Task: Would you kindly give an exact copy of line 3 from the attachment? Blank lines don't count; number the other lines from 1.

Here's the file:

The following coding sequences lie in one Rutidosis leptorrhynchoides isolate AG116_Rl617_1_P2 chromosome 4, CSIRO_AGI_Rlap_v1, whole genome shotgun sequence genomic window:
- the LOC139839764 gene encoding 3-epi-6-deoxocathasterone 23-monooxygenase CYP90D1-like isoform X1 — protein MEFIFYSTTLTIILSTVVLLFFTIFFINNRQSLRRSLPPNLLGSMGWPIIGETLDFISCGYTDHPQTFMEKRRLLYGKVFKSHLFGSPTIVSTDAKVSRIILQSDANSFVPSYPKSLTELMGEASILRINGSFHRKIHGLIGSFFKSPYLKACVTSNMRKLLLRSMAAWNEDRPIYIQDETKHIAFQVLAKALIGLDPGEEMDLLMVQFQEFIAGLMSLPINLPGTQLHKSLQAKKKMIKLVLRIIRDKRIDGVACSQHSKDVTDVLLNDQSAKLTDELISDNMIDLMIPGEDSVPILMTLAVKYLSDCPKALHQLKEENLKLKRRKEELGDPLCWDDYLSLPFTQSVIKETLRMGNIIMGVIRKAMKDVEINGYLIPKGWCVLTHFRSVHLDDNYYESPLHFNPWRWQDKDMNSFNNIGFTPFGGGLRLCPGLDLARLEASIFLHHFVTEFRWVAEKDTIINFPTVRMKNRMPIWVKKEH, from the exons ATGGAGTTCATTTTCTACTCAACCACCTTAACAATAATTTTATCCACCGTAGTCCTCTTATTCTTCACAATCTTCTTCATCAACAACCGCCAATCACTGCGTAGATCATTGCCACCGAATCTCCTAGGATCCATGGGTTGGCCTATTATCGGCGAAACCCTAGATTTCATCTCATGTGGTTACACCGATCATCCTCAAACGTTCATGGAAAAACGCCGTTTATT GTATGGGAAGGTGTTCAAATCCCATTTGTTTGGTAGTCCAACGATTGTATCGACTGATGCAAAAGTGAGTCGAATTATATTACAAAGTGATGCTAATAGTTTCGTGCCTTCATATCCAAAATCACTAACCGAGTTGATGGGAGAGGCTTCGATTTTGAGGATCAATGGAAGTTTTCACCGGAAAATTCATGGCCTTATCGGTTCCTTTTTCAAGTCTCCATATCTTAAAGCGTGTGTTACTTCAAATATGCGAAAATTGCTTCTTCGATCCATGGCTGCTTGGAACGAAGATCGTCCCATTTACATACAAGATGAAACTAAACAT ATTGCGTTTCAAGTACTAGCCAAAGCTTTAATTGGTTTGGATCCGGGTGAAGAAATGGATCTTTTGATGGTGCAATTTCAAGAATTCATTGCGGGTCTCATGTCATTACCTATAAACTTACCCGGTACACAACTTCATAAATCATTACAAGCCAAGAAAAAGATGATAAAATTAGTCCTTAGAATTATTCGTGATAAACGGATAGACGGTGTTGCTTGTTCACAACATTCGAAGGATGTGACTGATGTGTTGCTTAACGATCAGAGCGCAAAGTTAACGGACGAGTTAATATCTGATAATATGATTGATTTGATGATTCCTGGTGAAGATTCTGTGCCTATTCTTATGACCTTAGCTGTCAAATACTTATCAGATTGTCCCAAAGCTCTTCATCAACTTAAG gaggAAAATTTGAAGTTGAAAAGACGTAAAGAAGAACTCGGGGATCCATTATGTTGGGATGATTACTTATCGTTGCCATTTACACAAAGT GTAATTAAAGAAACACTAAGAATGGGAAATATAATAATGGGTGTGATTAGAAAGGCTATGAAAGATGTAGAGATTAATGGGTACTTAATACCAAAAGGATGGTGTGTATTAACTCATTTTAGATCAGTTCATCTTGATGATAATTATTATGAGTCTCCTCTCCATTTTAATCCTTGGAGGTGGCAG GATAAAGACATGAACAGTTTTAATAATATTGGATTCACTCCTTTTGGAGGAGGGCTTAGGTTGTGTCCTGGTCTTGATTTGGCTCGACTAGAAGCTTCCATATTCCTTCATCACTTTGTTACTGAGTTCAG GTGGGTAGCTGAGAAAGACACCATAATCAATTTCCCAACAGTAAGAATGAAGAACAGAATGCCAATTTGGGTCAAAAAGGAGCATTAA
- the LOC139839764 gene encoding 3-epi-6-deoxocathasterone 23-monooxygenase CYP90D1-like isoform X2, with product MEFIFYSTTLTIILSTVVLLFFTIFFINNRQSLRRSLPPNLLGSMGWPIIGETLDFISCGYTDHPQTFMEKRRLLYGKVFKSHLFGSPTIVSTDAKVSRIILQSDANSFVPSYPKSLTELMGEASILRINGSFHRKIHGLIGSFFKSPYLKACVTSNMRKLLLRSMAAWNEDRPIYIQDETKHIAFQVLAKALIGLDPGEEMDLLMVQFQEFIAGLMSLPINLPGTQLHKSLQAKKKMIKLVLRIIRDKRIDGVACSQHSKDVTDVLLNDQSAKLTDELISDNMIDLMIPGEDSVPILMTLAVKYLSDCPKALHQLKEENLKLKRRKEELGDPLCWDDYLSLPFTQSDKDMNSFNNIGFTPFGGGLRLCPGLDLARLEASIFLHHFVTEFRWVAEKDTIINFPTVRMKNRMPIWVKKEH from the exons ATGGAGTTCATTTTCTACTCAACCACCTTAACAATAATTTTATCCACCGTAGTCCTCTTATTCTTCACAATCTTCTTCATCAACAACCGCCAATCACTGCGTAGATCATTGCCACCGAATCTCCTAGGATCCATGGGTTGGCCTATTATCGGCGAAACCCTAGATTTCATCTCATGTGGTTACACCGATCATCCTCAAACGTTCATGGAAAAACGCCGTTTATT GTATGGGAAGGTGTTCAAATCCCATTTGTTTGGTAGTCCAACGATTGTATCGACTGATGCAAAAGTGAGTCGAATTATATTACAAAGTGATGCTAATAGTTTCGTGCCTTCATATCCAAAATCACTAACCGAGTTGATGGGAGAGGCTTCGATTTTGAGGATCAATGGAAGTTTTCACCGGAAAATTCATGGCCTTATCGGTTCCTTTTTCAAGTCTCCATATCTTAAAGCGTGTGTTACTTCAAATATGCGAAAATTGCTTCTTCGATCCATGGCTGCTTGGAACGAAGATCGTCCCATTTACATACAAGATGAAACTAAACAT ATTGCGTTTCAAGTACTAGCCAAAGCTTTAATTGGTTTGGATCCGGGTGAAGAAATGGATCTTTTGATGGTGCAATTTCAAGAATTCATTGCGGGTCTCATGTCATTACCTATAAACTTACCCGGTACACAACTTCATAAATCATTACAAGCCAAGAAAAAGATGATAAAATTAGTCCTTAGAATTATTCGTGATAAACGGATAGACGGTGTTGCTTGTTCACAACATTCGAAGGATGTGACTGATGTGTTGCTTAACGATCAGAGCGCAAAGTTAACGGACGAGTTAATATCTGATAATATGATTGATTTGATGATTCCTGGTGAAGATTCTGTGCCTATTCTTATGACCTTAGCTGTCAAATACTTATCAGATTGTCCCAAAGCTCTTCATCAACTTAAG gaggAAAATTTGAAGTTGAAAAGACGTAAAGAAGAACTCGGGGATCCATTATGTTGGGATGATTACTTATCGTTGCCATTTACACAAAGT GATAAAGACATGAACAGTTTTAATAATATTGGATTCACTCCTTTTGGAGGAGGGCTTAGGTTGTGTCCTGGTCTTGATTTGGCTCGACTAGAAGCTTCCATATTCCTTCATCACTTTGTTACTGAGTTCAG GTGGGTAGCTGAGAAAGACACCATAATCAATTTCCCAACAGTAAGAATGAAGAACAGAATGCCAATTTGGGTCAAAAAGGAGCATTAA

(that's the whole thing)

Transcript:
- the LOC139839764 gene encoding 3-epi-6-deoxocathasterone 23-monooxygenase CYP90D1-like isoform X2, with product MEFIFYSTTLTIILSTVVLLFFTIFFINNRQSLRRSLPPNLLGSMGWPIIGETLDFISCGYTDHPQTFMEKRRLLYGKVFKSHLFGSPTIVSTDAKVSRIILQSDANSFVPSYPKSLTELMGEASILRINGSFHRKIHGLIGSFFKSPYLKACVTSNMRKLLLRSMAAWNEDRPIYIQDETKHIAFQVLAKALIGLDPGEEMDLLMVQFQEFIAGLMSLPINLPGTQLHKSLQAKKKMIKLVLRIIRDKRIDGVACSQHSKDVTDVLLNDQSAKLTDELISDNMIDLMIPGEDSVPILMTLAVKYLSDCPKALHQLKEENLKLKRRKEELGDPLCWDDYLSLPFTQSDKDMNSFNNIGFTPFGGGLRLCPGLDLARLEASIFLHHFVTEFRWVAEKDTIINFPTVRMKNRMPIWVKKEH from the exons ATGGAGTTCATTTTCTACTCAACCACCTTAACAATAATTTTATCCACCGTAGTCCTCTTATTCTTCACAATCTTCTTCATCAACAACCGCCAATCACTGCGTAGATCATTGCCACCGAATCTCCTAGGATCCATGGGTTGGCCTATTATCGGCGAAACCCTAGATTTCATCTCATGTGGTTACACCGATCATCCTCAAACGTTCATGGAAAAACGCCGTTTATT GTATGGGAAGGTGTTCAAATCCCATTTGTTTGGTAGTCCAACGATTGTATCGACTGATGCAAAAGTGAGTCGAATTATATTACAAAGTGATGCTAATAGTTTCGTGCCTTCATATCCAAAATCACTAACCGAGTTGATGGGAGAGGCTTCGATTTTGAGGATCAATGGAAGTTTTCACCGGAAAATTCATGGCCTTATCGGTTCCTTTTTCAAGTCTCCATATCTTAAAGCGTGTGTTACTTCAAATATGCGAAAATTGCTTCTTCGATCCATGGCTGCTTGGAACGAAGATCGTCCCATTTACATACAAGATGAAACTAAACAT ATTGCGTTTCAAGTACTAGCCAAAGCTTTAATTGGTTTGGATCCGGGTGAAGAAATGGATCTTTTGATGGTGCAATTTCAAGAATTCATTGCGGGTCTCATGTCATTACCTATAAACTTACCCGGTACACAACTTCATAAATCATTACAAGCCAAGAAAAAGATGATAAAATTAGTCCTTAGAATTATTCGTGATAAACGGATAGACGGTGTTGCTTGTTCACAACATTCGAAGGATGTGACTGATGTGTTGCTTAACGATCAGAGCGCAAAGTTAACGGACGAGTTAATATCTGATAATATGATTGATTTGATGATTCCTGGTGAAGATTCTGTGCCTATTCTTATGACCTTAGCTGTCAAATACTTATCAGATTGTCCCAAAGCTCTTCATCAACTTAAG gaggAAAATTTGAAGTTGAAAAGACGTAAAGAAGAACTCGGGGATCCATTATGTTGGGATGATTACTTATCGTTGCCATTTACACAAAGT GATAAAGACATGAACAGTTTTAATAATATTGGATTCACTCCTTTTGGAGGAGGGCTTAGGTTGTGTCCTGGTCTTGATTTGGCTCGACTAGAAGCTTCCATATTCCTTCATCACTTTGTTACTGAGTTCAG GTGGGTAGCTGAGAAAGACACCATAATCAATTTCCCAACAGTAAGAATGAAGAACAGAATGCCAATTTGGGTCAAAAAGGAGCATTAA